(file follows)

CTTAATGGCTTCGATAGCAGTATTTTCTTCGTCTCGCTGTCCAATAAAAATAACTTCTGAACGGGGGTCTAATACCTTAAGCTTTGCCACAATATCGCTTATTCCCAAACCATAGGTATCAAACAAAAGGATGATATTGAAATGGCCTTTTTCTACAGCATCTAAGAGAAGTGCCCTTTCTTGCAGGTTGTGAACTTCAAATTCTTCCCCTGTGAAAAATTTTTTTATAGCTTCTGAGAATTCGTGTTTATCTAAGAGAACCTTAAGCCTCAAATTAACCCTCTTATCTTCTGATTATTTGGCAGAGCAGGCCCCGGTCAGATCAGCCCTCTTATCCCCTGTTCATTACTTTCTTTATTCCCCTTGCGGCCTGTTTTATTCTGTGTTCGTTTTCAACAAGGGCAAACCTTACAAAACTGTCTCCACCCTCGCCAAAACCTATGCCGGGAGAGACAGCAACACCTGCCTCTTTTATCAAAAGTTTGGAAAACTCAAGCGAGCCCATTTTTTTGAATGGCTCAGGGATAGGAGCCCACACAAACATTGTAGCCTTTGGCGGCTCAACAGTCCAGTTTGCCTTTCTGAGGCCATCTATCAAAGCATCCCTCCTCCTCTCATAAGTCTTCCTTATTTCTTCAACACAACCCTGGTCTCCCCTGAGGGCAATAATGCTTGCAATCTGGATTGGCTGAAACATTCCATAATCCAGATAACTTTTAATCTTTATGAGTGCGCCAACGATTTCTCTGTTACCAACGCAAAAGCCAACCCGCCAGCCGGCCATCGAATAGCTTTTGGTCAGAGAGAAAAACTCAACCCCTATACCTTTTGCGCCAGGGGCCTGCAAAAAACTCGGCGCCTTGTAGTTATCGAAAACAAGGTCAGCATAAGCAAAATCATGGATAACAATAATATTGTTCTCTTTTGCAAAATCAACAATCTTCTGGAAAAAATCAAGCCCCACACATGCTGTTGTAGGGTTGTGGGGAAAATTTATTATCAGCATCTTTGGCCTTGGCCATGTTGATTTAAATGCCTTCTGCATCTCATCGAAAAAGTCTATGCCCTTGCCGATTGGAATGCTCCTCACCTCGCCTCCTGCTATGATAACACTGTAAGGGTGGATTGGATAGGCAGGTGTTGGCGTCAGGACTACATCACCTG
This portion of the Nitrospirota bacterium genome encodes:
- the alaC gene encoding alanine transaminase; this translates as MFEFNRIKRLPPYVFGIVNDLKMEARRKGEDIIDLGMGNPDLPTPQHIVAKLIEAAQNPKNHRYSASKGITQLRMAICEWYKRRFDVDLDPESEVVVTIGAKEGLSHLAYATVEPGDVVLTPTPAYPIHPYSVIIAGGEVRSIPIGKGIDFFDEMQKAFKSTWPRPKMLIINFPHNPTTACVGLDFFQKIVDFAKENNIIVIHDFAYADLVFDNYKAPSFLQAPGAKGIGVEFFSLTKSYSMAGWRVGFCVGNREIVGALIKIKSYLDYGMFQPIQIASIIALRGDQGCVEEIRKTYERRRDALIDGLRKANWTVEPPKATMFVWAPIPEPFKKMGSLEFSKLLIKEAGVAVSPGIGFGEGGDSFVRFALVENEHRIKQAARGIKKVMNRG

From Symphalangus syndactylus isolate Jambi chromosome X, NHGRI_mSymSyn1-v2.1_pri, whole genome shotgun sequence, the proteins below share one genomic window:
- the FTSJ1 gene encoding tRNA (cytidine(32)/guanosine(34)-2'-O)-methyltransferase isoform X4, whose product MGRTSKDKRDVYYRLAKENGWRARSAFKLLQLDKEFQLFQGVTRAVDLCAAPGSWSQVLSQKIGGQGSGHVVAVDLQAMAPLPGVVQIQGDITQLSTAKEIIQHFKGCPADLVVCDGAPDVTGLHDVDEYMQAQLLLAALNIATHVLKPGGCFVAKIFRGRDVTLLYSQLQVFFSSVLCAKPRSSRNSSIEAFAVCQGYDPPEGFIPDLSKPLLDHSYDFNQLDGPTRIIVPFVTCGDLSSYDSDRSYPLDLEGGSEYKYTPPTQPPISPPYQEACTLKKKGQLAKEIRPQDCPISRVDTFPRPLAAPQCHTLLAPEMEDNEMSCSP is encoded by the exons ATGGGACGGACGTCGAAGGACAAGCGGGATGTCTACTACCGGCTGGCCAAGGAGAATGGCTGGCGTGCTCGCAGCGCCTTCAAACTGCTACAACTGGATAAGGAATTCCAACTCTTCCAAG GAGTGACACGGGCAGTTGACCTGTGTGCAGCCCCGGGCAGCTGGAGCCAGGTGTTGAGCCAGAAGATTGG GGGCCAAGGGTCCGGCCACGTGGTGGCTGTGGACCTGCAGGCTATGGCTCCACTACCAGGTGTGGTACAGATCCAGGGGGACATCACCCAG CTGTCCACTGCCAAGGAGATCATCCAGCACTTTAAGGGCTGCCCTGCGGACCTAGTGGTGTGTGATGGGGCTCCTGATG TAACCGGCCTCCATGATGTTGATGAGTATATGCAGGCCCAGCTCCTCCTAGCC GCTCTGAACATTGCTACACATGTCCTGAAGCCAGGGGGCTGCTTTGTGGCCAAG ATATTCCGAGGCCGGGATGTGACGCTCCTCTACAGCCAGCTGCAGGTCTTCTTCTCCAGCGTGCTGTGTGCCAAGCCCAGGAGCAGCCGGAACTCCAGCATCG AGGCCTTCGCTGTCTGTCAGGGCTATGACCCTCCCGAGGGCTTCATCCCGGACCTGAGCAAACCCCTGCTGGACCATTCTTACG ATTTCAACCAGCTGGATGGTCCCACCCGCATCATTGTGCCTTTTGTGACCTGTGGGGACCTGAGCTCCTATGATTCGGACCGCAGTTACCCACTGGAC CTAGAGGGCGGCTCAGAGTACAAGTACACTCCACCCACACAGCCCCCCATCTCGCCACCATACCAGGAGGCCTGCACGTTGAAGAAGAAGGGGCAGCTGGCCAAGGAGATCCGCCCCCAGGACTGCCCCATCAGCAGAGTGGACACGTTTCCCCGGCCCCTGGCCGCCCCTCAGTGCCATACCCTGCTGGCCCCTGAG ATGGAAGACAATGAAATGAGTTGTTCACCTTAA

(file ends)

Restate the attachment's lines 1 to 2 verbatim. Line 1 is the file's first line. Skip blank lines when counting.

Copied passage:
CTTAATGGCTTCGATAGCAGTATTTTCTTCGTCTCGCTGTCCAATAAAAATAACTTCTGAACGGGGGTCTAATACCTTAAGCTTTGCCACAATATCGCTTATTCCCAAACCATAGGTATCAAACAAAAGGATGATATTGAAATGGCCTTTTTCTACAGCATCTAAGAGAAGTGCCCTTTCTTGCAGGTTGTGAACTTCAAATTCTTCCCCTGTGAAAAATTTTTTTATAGCTTCTGAGAATTCGTGTTTATCTAAGAGAACCTTAAGCCTCAAATTAACCCTCTTATCTTCTGATTATTTGGCAGAGCAGGCCCCGGTCAGATCAGCCCTCTTATCCCCTGTTCATTACTTTCTTTATTCCCCTTGCGGCCTGTTTTATTCTGTGTTCGTTTTCAACAAGGGCAAACCTTACAAAACTGTCTCCACCCTCGCCAAAACCTATGCCGGGAGAGACAGCAACACCTGCCTCTTTTATCAAAAGTTTGGAAAACTCAAGCGAGCCCATTTTTTTGAATGGCTCAGGGATAGGAGCCCACACAAACATTGTAGCCTTTGGCGGCTCAACAGTCCAGTTTGCCTTTCTGAGGCCATCTATCAAAGCATCCCTCCTCCTCTCATAAGTCTTCCTTATTTCTTCAACACAACCCTGGTCTCCCCTGAGGGCAATAATGCTTGCAATCTGGATTGGCTGAAACATTCCATAATCCAGATAACTTTTAATCTTTATGAGTGCGCCAACGATTTCTCTGTTACCAACGCAAAAGCCAACCCGCCAGCCGGCCATCGAATAGCTTTTGGTCAGAGAGAAAAACTCAACCCCTATACCTTTTGCGCCAGGGGCCTGCAAAAAACTCGGCGCCTTGTAGTTATCGAAAACAAGGTCAGCATAAGCAAAATCATGGATAACAATAATATTGTTCTCTTTTGCAAAATCAACAATCTTCTGGAAAAAATCAAGCCCCACACATGCTGTTGTAGGGTTGTGGGGAAAATTTATTATCAGCATCTTTGGCCTTGGCCATGTTGATTTAAATGCCTTCTGCATCTCATCGAAAAAGTCTATGCCCTTGCCGATTGGAATGCTCCTCACCTCGCCTCCTGCTATGATAACACTGTAAGGGTGGATTGGATAGGCAGGTGTTGGCGTCAGGACTACATCACCTG
This portion of the Nitrospirota bacterium genome encodes: